BRUSSELS — China is becoming one of the main source markets with huge growth potential for European tourism, said Eduardo Santander, executive director of the European Travel Commission (ETC), in an interview ahead of the launch of China-EU Tourism Year on Jan 19.
The ETC counts over 30 national tourism organizations as its members and is responsible for the promotion of Europe as a tourist destination.
The European Commission collaborates closely with the ETC, which plays a leading role on marketing activities targeting China throughout 2018.
“European destinations acknowledge the high potential of the Chinese market and the importance of tailoring targeted marketing and promotion activities to attract Chinese visitors and offer them the best travel experiences,” said Santander, adding that there are numerous initiatives or actions carried by different industries in the sector and destinations.
“Governmental agencies responsible for tourism promotion have been investing efforts in the market in the last ten years, both individually and jointly. We at ETC opened an operation group in Beijing in 2010. Through ETC, the European Commission has been committing part of its tourism budget in the market, and we have seen wide support for the initiative also in the (European) Parliament,” Santander said.
The ETC and the industry have, from their observation and promotion in China, witnessed changes in the behavior of Chinese tourists.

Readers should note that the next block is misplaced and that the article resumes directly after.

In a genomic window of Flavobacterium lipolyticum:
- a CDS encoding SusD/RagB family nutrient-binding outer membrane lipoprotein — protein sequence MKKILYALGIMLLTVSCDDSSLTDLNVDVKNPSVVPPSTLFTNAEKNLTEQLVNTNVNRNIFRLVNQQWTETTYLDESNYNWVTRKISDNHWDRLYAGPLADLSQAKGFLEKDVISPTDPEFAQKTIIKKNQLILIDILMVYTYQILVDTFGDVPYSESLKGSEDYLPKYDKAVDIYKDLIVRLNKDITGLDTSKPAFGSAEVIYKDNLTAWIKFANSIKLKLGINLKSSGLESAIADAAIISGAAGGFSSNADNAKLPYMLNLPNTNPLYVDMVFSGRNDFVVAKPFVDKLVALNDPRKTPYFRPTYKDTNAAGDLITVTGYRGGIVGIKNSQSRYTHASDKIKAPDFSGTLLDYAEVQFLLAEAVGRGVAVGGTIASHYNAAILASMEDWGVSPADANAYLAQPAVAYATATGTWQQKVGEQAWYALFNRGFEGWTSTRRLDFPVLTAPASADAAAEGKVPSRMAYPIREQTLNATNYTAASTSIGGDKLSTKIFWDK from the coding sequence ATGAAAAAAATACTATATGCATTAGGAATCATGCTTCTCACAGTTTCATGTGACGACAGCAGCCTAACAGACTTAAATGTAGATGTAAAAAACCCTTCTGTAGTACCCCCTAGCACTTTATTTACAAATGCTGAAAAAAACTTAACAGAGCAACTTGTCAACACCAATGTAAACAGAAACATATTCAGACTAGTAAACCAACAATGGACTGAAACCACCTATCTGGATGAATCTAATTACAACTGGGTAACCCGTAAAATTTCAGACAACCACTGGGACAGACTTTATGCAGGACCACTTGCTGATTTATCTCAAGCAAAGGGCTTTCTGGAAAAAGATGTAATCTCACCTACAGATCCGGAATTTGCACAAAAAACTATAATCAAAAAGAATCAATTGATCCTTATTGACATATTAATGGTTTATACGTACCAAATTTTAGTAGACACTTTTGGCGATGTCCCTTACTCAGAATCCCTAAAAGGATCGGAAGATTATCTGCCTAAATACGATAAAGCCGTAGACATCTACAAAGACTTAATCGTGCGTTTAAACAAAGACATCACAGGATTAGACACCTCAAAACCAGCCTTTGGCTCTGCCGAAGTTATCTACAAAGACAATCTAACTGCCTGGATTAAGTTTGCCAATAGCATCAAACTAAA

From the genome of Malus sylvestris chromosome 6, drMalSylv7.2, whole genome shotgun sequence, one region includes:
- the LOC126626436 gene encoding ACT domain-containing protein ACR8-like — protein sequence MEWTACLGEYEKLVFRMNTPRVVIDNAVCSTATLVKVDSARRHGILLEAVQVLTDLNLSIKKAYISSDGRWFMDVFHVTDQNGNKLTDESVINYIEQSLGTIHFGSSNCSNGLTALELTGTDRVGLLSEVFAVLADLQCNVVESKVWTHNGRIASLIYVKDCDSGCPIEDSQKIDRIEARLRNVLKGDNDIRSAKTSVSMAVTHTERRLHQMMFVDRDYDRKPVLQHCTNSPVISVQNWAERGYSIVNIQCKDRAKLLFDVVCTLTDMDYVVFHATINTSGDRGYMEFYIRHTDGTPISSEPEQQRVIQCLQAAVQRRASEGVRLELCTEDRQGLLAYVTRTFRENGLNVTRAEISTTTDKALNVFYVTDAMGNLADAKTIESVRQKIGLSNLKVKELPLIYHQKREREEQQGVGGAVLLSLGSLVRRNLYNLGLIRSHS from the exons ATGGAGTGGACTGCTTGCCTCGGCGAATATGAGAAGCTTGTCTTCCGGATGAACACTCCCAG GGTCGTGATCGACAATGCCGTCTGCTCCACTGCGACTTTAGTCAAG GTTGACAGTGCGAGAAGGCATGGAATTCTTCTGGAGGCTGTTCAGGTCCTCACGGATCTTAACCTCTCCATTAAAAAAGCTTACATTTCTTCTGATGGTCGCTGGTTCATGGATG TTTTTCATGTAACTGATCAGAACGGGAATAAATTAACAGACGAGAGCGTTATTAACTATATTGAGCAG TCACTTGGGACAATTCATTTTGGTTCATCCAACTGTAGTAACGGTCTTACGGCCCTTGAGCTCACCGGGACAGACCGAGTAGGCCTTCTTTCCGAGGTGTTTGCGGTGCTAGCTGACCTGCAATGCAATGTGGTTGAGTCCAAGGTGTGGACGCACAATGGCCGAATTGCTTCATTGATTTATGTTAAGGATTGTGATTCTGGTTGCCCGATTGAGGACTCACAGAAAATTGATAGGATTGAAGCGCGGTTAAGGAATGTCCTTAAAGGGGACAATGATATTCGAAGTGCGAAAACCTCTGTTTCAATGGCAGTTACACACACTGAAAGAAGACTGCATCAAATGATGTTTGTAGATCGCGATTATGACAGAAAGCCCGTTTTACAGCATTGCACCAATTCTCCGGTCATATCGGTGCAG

“With the growth in independent travel, many online platforms have sprung up that provide assistance to travelers, helping them plan and organize their trips according to their unique preferences,” Santander said.
“The old stereotype of Chinese people traveling in large tour groups is being challenged by the emergence of an increasing number of independent travelers seeking unique experiences,” he said.
Europe should adapt to the changes and digitalize, he said, adding that online travel agents such as Ctrip and Alitrip (Fliggy) and have become ETC’s preferred partners for promotion.
In addition to adjusting to big changes, paying attention to details are also important, Santander said, adding that some moves cost little but provide a sense of comfort.
That includes “providing slippers and kettles in hotel rooms, offering hot water for free in restaurants and hotels, translating written information into Chinese”, he said.
China in recent years became known for leading the adoption of mobile payment methods within its own borders. As its citizens got used to pay for almost everything with their smartphones and do away with cash, Santander said Europe needs to catch up with the trend by “enabling Chinese payment solutions” such as China UnionPay, WeChat Pay and Alipay.
Chinese addiction to the internet is also acutely observed in Europe. “Wi-Fi is important for Chinese travelers. But the need to be plugged into the internet is about more than social networking,” said Santander.
He added: “Chinese travelers use it to search for popular local sites, clothing stores, and food. In shops, they compare the prices to what they can get through e-commerce platforms back home.”
As for the official tourism year, Santander expects “2018 to crown our efforts and to result in more awareness and willingness of the Chinese travelers to visit Europe”.
“This is a good moment to intensify inter-institutional dialogue between Europe and China and we are sure to see some progress in key areas such as industry preparation and connectivity,” he said.
Tourism could contribute to more than just business, he said, adding that “the more people travel, the better world we’ll have in the future”.